War, crisis mark Christmas message .hurriyet2008-detailbox-newslink { font-family: Arial, Helvetica, sans-serif; font-size:13px; font-weight:bold; text-decoration:none; color:#000000;} .hurriyet2008-detailbox-newslink:hover { font-family: Arial, Helvetica, sans-serif; font-size:13px; font-weight:bold; text-decoration:underline; color:#990000;} ISTANBUL - War and economic hardship loomed over Christmas celebrations across the world yesterday, with Pope Benedict XVI pleading for an end to "hatred and violence" in the Middle East.

From Jesus Christ's traditional birthplace, the ancient town of Bethlehem, to the sun-washed beaches of Australia, Christians and non-believers alike took time off to mark the festive holiday as world leaders reflected on the grim backdrop. "May the divine light of Bethlehem radiate throughout the Holy Land, bringing forth rich fruit from the efforts of all those who shun the twisted logic of conflict and violence," Pope Benedict XVI said in his traditional address in St Peter's Square. The traditional papal Christmas Day message "Urbi et Orbi," Latin for "to the city and to the world," usually covers the globe's hot spots.

However, this year Benedict also addressed the gloomy economic conditions worrying many across the planet. Benedict spoke out strongly against greed, saying self-interest would destroy the world. "Our world will certainly fall apart ... if people look only to their own interests," the German pontiff said.

In the West Bank city of Bethlehem, thousands of Christians turned out in the largest numbers since the start of the Palestinian uprising in 2000, braving the cold to bring festive cheer to the troubled region.

"On this night, the silence of the grotto will be even louder than the voice of the cannons and submachine guns," Catholic Patriarch Fuad Twal told pilgrims at a midnight mass in the church, reported Agence France-Presse.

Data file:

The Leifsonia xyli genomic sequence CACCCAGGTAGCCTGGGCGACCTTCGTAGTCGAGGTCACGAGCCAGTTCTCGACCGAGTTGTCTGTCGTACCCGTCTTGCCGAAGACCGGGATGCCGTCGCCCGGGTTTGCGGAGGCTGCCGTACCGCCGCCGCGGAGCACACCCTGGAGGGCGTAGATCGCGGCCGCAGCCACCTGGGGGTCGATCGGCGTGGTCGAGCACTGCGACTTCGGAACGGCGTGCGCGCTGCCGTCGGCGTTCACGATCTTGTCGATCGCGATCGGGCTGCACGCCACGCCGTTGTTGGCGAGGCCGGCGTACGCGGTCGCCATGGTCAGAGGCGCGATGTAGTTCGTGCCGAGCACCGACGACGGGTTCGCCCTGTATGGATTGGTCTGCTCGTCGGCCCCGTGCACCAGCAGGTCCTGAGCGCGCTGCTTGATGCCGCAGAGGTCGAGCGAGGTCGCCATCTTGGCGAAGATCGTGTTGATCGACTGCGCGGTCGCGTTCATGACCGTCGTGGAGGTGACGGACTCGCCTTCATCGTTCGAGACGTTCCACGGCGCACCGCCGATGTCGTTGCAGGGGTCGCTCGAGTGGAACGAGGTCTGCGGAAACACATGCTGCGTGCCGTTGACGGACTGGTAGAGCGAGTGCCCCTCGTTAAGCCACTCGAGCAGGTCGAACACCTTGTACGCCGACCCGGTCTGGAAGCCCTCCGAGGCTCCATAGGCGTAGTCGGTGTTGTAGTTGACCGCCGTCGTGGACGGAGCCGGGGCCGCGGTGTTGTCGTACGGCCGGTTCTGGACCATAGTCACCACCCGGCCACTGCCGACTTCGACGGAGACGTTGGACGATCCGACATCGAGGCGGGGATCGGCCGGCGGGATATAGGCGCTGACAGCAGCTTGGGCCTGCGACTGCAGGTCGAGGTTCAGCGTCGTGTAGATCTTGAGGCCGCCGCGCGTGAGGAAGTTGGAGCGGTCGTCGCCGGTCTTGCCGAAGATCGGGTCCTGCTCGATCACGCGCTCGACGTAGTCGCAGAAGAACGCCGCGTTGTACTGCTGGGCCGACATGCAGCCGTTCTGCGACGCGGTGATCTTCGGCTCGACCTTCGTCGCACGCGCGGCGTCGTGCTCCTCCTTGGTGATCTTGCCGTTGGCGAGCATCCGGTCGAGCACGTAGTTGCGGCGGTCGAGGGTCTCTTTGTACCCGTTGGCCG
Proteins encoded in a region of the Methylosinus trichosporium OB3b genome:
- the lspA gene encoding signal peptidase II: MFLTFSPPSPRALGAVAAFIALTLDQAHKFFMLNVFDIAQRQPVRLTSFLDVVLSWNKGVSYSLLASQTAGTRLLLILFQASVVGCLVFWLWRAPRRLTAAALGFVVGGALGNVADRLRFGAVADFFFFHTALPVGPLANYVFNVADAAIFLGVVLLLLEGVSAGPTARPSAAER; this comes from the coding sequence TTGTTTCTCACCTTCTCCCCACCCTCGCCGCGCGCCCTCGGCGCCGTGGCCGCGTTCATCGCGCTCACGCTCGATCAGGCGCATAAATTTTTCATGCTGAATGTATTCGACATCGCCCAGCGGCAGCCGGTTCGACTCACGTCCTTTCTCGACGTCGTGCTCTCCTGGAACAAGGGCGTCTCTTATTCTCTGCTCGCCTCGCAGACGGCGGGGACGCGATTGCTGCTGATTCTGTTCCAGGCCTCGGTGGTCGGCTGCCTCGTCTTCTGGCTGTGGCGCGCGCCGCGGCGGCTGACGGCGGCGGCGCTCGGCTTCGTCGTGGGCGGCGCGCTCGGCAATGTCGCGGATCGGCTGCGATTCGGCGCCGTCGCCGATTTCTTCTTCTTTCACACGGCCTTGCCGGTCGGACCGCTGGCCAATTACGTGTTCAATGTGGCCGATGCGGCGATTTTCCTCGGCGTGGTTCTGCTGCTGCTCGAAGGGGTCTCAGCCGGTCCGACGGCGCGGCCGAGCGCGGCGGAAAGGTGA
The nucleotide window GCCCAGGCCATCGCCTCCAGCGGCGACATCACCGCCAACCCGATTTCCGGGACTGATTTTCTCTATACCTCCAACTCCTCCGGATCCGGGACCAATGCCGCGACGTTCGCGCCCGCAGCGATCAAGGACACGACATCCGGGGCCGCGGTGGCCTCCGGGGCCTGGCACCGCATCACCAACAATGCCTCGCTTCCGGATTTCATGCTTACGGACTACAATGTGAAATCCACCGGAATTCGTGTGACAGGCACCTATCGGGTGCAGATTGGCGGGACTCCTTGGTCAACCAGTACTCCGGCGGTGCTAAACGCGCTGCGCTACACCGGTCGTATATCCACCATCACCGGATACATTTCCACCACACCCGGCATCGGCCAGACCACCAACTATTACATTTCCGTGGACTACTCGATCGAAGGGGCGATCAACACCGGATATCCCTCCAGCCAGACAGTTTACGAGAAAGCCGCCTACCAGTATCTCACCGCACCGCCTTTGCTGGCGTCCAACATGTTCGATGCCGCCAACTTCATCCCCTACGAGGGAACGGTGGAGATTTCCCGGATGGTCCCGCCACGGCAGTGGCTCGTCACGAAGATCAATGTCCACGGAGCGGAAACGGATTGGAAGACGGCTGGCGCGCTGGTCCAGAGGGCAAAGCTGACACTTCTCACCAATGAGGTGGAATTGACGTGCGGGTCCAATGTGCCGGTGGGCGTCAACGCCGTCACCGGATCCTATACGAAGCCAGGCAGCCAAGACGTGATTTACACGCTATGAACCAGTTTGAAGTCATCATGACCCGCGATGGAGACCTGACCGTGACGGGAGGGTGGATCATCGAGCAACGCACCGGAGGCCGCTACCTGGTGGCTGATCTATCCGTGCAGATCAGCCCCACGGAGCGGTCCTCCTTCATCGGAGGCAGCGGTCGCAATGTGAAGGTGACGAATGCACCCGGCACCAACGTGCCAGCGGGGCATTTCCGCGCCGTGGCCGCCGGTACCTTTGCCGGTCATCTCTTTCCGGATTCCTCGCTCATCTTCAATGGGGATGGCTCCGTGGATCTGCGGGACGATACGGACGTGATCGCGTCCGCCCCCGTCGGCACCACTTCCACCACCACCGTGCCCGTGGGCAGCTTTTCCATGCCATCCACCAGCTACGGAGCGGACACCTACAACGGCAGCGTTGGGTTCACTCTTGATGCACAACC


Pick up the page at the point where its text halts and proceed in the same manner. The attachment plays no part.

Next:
Despite the messages of peace there were constant reminders of war and conflict in many parts of the world.

Some 150 Palestinian pilgrims waiting to leave Gaza to cross Israel to celebrate Christmas in the West Bank had a close call when a mortar bomb fell on the border terminal, the Israeli army said. In Afghanistan, a British marine was shot dead in the southern province of Helmand on Christmas Eve, and a U.S. trooper was killed in an attack in the east of the country on the same day, military authorities said. Iraq's Christians quietly celebrated Christmas with a present from the government, which declared it an official holiday for the first time. But security worries overshadowed the day for many, particularly in the north where thousands of Christians have fled to escape religious attacks.

Christmas truce
In the Philippines, the military and 5,000 rebels declared ceasefires in the country where more than 80 percent of people are Christian.

Other world leaders reflected on the economic hardship brought on by the worldwide credit crunch that has sparked recession and job losses.

"Christmas is a time for celebration, but this year it is a more somber occasion for many," according to advance extracts of Queen Elizabeth II's broadcast from Buckingham Palace in London. Barack Obama urged the American people to put their shoulder to the "wheel of history" to forge brighter days from the misery of economic crisis. In Germany, Catholic and Protestant religious leaders called for solidarity with those affected by the economic crisis.

In Australia, war and the global crisis dominated holiday messages as thousands took to the beaches to celebrate Christmas on a sunny summer's day. "In the midst of our Christmas celebrations, it is important that we reflect on those in our community who are doing it tough," said PMKevin Rudd.